If your airport is considering offering a loyalty program to help achieve your business objective, here is an excellent research report that provides insight into this consumer trend.  Here is an excellent recent survey entitled The 2013 Maritz Loyalty Report™ which sheds light on the state of loyalty programs and the attitudes and mindset of American consumers.  According to the report, there are five significant themes that emerged:

1.            Consumers love loyalty programs and a majority of those surveyed were enrolled in 7.1 programs.

2.            Communication plays a significant role in program membership experiences, and 90 percent reported they want to receive communications from the programs.

3.            Personalization versus privacy is a fine line that determines the success of a program. Consumers want to be treated as individuals, without having their privacy violated.

4.            There is a strong connection between personal values and program values. The more closely aligned personal values are, the more members are satisfied.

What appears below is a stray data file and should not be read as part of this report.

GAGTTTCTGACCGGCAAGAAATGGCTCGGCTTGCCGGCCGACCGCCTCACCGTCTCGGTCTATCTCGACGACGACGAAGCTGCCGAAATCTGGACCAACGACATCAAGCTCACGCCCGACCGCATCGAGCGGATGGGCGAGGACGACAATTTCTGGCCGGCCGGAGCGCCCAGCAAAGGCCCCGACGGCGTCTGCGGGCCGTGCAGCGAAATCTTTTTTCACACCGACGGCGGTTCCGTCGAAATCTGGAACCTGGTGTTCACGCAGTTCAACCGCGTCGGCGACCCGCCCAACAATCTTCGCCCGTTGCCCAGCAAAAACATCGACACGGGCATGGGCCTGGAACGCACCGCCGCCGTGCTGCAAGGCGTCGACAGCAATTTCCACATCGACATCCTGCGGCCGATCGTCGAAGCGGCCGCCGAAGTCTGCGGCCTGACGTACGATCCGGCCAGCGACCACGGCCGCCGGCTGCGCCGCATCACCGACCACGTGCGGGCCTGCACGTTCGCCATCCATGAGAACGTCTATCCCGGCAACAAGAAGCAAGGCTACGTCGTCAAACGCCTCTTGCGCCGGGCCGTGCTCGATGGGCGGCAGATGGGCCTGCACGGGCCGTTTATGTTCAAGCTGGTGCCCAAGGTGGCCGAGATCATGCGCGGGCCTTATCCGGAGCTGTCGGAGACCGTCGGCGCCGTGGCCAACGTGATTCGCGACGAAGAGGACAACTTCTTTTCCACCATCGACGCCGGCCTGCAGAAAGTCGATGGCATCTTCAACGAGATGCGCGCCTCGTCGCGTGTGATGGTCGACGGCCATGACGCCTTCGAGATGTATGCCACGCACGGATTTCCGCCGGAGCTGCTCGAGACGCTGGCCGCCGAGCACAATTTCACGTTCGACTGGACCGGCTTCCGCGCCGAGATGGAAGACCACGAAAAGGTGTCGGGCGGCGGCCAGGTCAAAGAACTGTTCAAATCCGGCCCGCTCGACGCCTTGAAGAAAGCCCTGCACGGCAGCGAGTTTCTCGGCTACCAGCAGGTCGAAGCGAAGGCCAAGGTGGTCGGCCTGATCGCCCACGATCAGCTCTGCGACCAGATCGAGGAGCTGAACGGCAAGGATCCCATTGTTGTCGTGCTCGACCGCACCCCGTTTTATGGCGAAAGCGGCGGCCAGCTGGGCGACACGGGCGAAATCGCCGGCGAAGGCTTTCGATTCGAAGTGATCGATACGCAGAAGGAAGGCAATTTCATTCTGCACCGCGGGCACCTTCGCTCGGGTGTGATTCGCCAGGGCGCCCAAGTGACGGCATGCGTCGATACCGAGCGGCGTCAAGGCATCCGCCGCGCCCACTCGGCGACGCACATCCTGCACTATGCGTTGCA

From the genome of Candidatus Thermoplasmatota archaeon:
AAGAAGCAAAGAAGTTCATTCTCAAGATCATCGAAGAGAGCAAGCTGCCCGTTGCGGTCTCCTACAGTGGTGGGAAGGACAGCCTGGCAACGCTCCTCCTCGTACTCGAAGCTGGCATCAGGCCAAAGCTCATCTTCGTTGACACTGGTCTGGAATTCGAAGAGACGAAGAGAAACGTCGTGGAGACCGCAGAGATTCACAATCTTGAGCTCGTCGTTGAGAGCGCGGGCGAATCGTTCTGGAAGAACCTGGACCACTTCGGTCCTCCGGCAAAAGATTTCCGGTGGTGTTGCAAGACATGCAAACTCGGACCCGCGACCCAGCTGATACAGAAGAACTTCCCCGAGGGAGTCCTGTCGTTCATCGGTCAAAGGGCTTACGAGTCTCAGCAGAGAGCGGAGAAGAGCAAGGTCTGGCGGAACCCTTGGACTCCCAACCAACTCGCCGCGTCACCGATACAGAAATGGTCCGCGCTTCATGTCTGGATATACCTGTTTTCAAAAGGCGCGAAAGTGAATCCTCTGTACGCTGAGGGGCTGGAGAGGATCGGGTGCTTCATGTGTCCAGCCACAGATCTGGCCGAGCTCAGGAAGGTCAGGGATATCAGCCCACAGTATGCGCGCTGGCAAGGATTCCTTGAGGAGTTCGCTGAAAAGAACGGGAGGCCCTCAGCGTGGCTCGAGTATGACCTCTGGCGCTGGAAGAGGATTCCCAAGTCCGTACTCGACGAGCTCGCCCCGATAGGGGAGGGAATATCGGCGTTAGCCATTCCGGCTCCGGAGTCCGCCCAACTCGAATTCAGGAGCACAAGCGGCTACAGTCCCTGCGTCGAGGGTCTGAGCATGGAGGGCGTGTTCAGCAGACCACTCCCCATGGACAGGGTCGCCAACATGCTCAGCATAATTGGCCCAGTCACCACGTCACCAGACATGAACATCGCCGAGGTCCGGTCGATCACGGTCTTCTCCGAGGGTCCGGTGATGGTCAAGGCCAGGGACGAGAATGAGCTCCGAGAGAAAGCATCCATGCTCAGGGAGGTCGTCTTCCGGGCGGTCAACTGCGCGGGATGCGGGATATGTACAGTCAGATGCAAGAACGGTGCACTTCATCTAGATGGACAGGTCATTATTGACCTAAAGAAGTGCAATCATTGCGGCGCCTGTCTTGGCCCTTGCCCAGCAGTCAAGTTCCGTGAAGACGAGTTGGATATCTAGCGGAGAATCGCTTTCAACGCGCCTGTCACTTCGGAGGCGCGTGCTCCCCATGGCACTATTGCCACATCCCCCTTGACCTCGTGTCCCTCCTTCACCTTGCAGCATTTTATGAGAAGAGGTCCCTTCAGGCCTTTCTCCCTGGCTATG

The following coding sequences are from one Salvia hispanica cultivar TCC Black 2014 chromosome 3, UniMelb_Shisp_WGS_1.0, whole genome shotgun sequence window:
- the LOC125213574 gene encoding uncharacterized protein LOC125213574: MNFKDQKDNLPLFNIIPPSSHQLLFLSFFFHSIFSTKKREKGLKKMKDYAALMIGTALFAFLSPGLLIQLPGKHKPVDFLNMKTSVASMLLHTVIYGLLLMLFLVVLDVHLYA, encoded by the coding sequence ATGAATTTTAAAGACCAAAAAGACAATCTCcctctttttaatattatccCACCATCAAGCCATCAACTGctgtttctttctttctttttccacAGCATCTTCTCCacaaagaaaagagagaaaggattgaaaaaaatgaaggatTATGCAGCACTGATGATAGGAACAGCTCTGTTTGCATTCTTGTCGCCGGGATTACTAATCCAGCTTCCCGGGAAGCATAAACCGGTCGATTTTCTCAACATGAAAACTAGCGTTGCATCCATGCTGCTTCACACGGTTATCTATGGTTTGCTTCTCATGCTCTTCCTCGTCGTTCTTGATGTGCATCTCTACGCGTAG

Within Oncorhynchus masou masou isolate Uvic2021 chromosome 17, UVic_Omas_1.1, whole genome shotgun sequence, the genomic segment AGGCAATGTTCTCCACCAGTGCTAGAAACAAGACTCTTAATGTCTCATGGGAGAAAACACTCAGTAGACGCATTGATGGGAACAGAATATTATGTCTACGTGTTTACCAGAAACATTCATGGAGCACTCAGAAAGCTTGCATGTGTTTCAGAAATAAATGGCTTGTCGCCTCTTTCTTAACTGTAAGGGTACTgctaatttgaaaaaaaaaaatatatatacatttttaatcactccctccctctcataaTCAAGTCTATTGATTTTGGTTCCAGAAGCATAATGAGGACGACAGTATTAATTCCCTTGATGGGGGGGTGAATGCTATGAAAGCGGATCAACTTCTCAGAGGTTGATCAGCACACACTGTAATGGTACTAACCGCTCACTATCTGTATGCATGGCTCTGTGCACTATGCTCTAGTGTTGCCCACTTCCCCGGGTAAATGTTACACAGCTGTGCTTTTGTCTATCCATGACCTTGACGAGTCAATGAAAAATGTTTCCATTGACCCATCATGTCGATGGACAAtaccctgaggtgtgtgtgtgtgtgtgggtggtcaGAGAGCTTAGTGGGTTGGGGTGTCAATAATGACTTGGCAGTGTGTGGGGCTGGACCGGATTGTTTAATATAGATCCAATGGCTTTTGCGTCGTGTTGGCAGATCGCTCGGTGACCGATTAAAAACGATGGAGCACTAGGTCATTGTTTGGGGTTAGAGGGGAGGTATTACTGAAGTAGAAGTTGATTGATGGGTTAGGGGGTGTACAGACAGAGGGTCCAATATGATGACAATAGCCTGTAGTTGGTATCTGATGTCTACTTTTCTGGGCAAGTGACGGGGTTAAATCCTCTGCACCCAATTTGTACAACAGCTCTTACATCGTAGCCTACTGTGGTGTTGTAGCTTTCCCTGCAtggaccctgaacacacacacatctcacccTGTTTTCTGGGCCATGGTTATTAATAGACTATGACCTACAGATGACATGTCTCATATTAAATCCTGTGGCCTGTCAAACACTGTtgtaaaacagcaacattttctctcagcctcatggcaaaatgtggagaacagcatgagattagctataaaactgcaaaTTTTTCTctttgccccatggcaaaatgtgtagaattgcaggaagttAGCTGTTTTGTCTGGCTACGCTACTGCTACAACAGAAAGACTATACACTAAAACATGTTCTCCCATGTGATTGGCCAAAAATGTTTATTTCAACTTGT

5.            Programs differentiate themselves on secondary drivers, since popular programs performed similarly on primary drivers.   

Read the complete report here and to evaluate how these emerging themes findings can apply to your airport’s business strategies.  As airport marketing becomes more assertive and strategic today, seeking new ways to engage consumers and build loyalty with travelers requires innovative marketing campaigns that consider the latest innovations in loyalty programs.

My next column will address the emergence of architectural and retail “super hubs” at airports which create city-wide marketing opportunities for these iconic, modern showpieces.

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Agnes Huff, PhD, has more than 25 years of experience providing specialized strategic public relations and marketing, crisis management and business consulting to a diverse group of clients in the aviation industry. In 1995, she founded Agnes Huff Communications Group (AHCG) an integrated marketing and PR consulting firm headquartered in Los Angeles. Clients include national and international airports and airlines, government entities, travel and tourism organizations, and transportation companies, among other high-profile industry clients. She welcomes feedback and will respond to comments at [email protected]. More information on AHCG is available at